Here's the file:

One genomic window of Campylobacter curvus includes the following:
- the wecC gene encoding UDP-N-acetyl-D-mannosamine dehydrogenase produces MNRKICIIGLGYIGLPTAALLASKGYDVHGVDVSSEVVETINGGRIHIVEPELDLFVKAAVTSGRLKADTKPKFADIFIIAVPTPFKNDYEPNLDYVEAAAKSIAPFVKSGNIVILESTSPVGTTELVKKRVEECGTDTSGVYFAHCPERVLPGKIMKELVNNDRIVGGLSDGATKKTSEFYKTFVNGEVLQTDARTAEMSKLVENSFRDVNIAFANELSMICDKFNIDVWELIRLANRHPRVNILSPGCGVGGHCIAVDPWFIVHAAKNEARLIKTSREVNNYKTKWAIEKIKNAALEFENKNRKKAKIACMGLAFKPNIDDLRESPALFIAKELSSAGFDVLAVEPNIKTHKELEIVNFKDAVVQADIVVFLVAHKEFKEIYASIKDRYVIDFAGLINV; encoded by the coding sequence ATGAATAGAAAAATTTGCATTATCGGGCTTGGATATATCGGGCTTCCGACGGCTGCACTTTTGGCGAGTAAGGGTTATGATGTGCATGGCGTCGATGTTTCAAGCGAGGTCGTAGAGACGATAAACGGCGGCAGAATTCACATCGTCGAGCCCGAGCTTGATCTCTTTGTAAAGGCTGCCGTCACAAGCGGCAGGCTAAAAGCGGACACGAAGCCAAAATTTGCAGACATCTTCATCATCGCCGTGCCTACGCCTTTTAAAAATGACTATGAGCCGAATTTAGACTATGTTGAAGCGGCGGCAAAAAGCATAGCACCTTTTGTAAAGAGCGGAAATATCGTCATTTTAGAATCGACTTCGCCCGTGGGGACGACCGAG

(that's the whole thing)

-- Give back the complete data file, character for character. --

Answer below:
One genomic window of Campylobacter curvus includes the following:
- the wecC gene encoding UDP-N-acetyl-D-mannosamine dehydrogenase produces MNRKICIIGLGYIGLPTAALLASKGYDVHGVDVSSEVVETINGGRIHIVEPELDLFVKAAVTSGRLKADTKPKFADIFIIAVPTPFKNDYEPNLDYVEAAAKSIAPFVKSGNIVILESTSPVGTTELVKKRVEECGTDTSGVYFAHCPERVLPGKIMKELVNNDRIVGGLSDGATKKTSEFYKTFVNGEVLQTDARTAEMSKLVENSFRDVNIAFANELSMICDKFNIDVWELIRLANRHPRVNILSPGCGVGGHCIAVDPWFIVHAAKNEARLIKTSREVNNYKTKWAIEKIKNAALEFENKNRKKAKIACMGLAFKPNIDDLRESPALFIAKELSSAGFDVLAVEPNIKTHKELEIVNFKDAVVQADIVVFLVAHKEFKEIYASIKDRYVIDFAGLINV; encoded by the coding sequence ATGAATAGAAAAATTTGCATTATCGGGCTTGGATATATCGGGCTTCCGACGGCTGCACTTTTGGCGAGTAAGGGTTATGATGTGCATGGCGTCGATGTTTCAAGCGAGGTCGTAGAGACGATAAACGGCGGCAGAATTCACATCGTCGAGCCCGAGCTTGATCTCTTTGTAAAGGCTGCCGTCACAAGCGGCAGGCTAAAAGCGGACACGAAGCCAAAATTTGCAGACATCTTCATCATCGCCGTGCCTACGCCTTTTAAAAATGACTATGAGCCGAATTTAGACTATGTTGAAGCGGCGGCAAAAAGCATAGCACCTTTTGTAAAGAGCGGAAATATCGTCATTTTAGAATCGACTTCGCCCGTGGGGACGACCGAG